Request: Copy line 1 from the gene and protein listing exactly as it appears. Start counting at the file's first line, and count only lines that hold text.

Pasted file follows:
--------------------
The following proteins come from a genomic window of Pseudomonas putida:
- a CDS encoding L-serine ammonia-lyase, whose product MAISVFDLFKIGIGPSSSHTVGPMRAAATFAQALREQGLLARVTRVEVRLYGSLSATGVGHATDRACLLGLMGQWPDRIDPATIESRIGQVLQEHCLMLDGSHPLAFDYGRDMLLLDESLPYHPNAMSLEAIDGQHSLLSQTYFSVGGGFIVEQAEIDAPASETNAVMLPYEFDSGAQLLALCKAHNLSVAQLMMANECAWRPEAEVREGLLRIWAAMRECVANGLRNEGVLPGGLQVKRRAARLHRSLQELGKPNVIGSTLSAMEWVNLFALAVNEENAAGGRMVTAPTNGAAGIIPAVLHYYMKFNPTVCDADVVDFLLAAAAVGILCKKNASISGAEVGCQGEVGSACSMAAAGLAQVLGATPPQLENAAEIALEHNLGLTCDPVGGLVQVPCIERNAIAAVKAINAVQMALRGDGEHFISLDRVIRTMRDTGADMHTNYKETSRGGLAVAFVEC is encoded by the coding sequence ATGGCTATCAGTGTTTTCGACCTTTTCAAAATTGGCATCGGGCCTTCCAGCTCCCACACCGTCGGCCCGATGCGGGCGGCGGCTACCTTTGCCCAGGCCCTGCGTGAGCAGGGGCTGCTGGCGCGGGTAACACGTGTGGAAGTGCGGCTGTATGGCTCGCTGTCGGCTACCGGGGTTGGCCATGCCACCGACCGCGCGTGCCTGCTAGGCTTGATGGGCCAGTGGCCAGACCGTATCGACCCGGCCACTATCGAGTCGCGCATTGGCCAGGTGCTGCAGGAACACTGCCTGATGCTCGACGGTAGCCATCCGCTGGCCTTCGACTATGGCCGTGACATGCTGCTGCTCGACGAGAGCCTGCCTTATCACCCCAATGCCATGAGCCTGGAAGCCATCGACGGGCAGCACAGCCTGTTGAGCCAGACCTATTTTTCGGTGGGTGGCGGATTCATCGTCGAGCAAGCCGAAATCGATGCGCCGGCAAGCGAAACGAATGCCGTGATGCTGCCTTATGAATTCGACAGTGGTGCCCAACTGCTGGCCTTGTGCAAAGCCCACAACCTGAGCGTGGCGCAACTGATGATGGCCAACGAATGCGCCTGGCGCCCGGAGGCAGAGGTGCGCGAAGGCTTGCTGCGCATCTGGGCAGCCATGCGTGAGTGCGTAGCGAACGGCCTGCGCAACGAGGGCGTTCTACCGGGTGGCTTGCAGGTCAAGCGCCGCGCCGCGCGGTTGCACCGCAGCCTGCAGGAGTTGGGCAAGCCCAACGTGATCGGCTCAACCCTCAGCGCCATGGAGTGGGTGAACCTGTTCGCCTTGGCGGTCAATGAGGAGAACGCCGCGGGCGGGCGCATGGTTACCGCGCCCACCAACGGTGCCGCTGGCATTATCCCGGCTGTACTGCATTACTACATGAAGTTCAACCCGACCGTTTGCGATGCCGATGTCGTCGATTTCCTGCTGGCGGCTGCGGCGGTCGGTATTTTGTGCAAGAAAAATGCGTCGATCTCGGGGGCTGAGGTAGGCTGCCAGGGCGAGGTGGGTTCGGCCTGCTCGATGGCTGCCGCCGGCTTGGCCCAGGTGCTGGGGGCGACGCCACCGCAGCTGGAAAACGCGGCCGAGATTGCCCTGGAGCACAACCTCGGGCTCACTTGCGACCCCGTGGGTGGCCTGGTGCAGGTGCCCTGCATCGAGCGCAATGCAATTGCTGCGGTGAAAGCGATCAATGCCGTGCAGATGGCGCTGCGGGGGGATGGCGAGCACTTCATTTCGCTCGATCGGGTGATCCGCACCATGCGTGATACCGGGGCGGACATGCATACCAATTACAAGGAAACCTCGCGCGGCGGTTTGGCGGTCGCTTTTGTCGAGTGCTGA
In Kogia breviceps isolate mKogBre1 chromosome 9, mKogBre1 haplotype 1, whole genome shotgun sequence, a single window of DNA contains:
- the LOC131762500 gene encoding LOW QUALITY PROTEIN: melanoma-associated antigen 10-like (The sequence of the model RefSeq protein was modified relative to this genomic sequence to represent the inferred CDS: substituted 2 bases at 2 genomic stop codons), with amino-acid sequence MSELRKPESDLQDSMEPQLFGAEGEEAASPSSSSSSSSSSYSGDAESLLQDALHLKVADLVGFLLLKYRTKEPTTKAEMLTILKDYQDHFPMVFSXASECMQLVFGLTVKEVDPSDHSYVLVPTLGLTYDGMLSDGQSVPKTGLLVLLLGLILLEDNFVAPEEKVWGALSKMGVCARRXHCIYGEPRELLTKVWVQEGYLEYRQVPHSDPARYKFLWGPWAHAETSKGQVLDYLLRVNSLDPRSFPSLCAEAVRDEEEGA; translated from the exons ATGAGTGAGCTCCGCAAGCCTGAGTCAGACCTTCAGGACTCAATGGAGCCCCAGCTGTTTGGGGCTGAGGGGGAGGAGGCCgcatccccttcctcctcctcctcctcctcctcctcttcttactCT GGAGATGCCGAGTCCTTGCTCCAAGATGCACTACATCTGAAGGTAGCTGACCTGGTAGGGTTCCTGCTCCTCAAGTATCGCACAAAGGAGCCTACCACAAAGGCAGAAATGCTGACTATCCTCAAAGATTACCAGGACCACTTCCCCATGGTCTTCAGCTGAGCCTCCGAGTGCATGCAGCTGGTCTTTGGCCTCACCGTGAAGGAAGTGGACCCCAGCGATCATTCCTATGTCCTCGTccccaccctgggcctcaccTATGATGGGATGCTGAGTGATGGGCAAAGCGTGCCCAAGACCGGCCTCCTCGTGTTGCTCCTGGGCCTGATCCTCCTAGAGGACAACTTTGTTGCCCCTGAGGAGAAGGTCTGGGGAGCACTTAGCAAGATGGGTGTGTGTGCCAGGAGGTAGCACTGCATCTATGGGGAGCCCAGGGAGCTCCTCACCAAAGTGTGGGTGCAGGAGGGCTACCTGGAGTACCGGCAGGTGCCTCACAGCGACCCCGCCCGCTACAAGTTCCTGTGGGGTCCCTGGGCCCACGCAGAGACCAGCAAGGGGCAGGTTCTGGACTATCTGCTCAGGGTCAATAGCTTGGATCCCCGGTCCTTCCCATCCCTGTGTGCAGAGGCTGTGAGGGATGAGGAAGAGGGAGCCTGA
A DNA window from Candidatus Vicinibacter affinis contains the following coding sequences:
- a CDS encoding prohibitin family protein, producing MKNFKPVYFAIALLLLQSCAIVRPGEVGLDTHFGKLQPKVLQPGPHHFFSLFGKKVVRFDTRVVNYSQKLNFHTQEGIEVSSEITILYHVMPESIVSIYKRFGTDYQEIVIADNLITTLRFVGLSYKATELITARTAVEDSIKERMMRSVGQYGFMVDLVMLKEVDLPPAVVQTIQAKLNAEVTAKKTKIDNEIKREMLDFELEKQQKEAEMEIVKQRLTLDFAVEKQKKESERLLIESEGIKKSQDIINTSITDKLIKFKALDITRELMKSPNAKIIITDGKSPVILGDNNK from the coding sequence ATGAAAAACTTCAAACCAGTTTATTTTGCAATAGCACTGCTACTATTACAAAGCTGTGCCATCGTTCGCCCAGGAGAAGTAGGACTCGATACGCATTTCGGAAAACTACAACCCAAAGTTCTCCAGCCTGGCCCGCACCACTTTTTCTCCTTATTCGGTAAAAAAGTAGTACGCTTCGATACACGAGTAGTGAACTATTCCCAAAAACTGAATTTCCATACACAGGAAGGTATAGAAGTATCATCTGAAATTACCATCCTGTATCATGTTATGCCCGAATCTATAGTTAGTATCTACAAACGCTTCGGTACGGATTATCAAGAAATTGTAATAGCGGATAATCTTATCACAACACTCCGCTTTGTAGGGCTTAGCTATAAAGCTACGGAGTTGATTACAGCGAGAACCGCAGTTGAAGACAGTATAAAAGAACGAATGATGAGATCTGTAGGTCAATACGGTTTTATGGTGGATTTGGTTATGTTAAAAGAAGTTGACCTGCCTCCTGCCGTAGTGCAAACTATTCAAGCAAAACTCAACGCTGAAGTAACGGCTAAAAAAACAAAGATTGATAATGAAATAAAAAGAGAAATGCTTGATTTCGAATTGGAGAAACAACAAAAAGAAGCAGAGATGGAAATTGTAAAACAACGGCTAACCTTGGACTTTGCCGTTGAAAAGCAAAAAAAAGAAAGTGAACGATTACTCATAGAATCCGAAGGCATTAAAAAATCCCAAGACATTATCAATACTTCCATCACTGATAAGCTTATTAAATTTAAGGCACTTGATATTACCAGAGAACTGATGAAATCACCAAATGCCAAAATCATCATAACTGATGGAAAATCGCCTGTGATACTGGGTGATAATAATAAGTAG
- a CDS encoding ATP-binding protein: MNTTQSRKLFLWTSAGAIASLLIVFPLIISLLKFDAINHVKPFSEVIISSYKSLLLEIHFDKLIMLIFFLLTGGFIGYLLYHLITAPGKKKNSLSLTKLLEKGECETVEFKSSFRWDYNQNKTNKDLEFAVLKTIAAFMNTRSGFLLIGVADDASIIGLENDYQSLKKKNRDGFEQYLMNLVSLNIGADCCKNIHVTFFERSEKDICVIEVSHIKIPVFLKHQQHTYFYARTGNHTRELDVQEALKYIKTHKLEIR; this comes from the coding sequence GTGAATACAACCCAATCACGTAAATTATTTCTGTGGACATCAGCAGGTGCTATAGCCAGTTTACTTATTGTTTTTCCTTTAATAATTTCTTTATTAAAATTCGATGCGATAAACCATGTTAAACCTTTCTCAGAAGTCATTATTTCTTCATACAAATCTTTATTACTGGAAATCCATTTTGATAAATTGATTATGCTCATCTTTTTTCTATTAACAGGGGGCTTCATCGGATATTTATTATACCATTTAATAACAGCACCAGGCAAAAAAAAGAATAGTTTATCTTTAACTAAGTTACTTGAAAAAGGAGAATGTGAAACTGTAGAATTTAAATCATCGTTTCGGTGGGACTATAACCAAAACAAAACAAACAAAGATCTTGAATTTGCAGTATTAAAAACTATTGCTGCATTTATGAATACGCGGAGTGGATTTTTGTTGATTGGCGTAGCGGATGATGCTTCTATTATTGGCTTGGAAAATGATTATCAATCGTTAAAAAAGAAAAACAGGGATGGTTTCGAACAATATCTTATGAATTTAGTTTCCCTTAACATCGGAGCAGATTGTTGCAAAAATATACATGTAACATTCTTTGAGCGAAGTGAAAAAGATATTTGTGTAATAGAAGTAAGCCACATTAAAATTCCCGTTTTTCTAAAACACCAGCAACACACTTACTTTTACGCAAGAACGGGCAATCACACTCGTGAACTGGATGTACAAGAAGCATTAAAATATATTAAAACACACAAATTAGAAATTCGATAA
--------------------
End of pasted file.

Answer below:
The following proteins come from a genomic window of Pseudomonas putida: